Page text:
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University students show fair play

University students show fair play


National University Championships conclude Thursday with a well-attended volleyball final at Olympic Stadium, wrapping up along with tournaments in basketball, football and athletics

ONCE per year, university students across Cambodia are given respite from their studies for a two-week period in July. The sporting elite from the academic world swap textbooks for trainers and seminars for stadiums to take part in the University Championships.

The competition has a 10-year history, with both competitors and supporters eagerly anticipating the opportunity to compete against their peers. Each university provides teams to participate in four different disciplines: football, basketball, volleyball and athletics, with the events mainly played in Phnom Penh's Olympic Stadium.

This year, five institutions took part in the event: Build Bright University, Norton University, University of Technology, Human Resource University and Mekong University. Despite the fact that there were 50 percent fewer teams competing than the previous year, the standard of play remained high.

With the court still looking dangerously wet just minutes before the final day of the basketball tournament, a number of cleaners tried their best to soak up puddles with the limited tools available.

Going into Wednesday's game, Human Resource University had already clinched the crown, meaning their game against Mekong University was academic.

The champions, playing in red jerseys, put on a basketballing master class against Mekong University and raced into a 34-22 lead by half-time. Their most effective work was done off the boards, with Touch Sothearith often gathering crucial rebounds and launching swift counterattacks that the Mekong defence was powerless to prevent.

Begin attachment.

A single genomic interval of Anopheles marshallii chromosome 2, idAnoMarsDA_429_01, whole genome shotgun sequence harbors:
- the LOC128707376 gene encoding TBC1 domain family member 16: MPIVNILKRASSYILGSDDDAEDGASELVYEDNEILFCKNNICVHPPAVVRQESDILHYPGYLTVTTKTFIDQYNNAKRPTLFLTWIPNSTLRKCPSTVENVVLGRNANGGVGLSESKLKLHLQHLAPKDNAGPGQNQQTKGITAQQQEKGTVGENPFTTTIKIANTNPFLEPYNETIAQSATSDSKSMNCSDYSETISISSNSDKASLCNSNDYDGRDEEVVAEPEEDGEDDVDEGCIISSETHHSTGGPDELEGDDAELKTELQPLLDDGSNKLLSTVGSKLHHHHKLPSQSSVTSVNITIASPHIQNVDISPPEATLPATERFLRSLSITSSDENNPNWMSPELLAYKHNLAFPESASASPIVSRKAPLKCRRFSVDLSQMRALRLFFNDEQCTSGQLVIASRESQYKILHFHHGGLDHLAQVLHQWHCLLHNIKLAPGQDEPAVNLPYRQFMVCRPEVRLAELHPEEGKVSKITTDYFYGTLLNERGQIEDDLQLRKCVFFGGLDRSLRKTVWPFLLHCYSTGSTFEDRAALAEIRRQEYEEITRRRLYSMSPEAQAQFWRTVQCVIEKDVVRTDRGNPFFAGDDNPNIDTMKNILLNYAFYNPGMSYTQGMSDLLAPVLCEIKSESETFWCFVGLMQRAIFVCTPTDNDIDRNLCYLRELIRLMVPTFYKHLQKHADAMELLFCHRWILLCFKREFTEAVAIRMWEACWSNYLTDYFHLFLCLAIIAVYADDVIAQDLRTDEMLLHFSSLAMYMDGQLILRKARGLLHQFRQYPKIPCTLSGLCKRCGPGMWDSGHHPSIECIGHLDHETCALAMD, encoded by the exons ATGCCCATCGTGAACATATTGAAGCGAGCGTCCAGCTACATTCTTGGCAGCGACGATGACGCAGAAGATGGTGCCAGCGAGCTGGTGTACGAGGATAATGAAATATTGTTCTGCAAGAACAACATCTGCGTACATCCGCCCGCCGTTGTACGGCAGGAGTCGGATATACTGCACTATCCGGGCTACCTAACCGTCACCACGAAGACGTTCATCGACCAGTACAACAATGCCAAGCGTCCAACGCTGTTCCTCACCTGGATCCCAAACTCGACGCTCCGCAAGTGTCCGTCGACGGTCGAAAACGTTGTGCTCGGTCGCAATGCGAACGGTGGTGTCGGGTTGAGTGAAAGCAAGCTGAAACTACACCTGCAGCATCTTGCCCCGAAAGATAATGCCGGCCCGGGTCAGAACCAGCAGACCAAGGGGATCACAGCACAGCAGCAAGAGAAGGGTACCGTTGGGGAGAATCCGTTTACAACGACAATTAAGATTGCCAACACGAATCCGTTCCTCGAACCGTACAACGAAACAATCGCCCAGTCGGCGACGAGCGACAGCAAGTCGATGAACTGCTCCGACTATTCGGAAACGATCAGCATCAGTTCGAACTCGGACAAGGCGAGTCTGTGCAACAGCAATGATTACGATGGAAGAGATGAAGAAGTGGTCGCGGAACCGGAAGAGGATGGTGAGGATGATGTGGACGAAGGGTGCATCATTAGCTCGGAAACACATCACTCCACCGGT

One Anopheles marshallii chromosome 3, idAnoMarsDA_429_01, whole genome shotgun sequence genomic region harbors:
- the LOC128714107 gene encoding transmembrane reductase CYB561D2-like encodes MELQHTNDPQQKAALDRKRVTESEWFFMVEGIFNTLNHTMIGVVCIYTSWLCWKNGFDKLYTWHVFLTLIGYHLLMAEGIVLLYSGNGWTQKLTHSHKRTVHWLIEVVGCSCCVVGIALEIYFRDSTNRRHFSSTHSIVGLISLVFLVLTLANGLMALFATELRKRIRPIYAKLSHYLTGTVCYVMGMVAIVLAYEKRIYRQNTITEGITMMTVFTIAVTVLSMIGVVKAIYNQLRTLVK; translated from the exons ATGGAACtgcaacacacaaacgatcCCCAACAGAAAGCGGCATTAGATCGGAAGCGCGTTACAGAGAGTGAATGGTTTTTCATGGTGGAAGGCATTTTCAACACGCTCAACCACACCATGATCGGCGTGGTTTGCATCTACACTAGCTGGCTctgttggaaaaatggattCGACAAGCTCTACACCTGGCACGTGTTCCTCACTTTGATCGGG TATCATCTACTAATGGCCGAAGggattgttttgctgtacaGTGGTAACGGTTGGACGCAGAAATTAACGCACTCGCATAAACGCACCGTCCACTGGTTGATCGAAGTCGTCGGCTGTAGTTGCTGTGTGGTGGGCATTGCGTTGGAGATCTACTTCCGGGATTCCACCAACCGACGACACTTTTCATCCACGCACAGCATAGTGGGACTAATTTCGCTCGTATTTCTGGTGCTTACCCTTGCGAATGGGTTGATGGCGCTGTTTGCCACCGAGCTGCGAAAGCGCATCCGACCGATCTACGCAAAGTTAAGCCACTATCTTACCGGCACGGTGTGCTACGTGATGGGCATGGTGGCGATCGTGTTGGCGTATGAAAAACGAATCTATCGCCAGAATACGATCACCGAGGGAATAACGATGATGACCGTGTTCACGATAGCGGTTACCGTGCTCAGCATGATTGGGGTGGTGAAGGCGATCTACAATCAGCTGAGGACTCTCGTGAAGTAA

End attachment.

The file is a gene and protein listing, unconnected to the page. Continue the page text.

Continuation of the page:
There was a brief rally from Mekong after the interval, inspired by Phat Sarum, as they scored eight unanswered points to close the gap to just four. Their respite was short-lived, however, and despite barely budging from second gear, Human Resource soon regained their dominance and ran out a comfortable 15 points ahead, 56-41.

It was a hugely enjoyable occasion, with one of the most striking aspects being the exceptionally high level of sportsmanship on display. Players always helped one another up, apologised to one another after fouls and respected the referee's decisions.

Mak Chanphirun, General Secretary of the Cambodian Basketball Federation, was clearly delighted with the way the tournament had gone: "Human Resource University certainly deserved their title, but this year was one of the most competitive we have had, with all the teams quite evenly matched," he said. "There were a lot of games decided by just two or three balls, which made it very exciting, and I think this is a good thing for the competitiveness of the championship and for the game as a spectacle."

However, despite paying huge testament to the players' efforts and to the friendly-yet-competitive nature of the event, Mak Chanphirun voiced concerns over Cambodia's ability to take the game to the next level.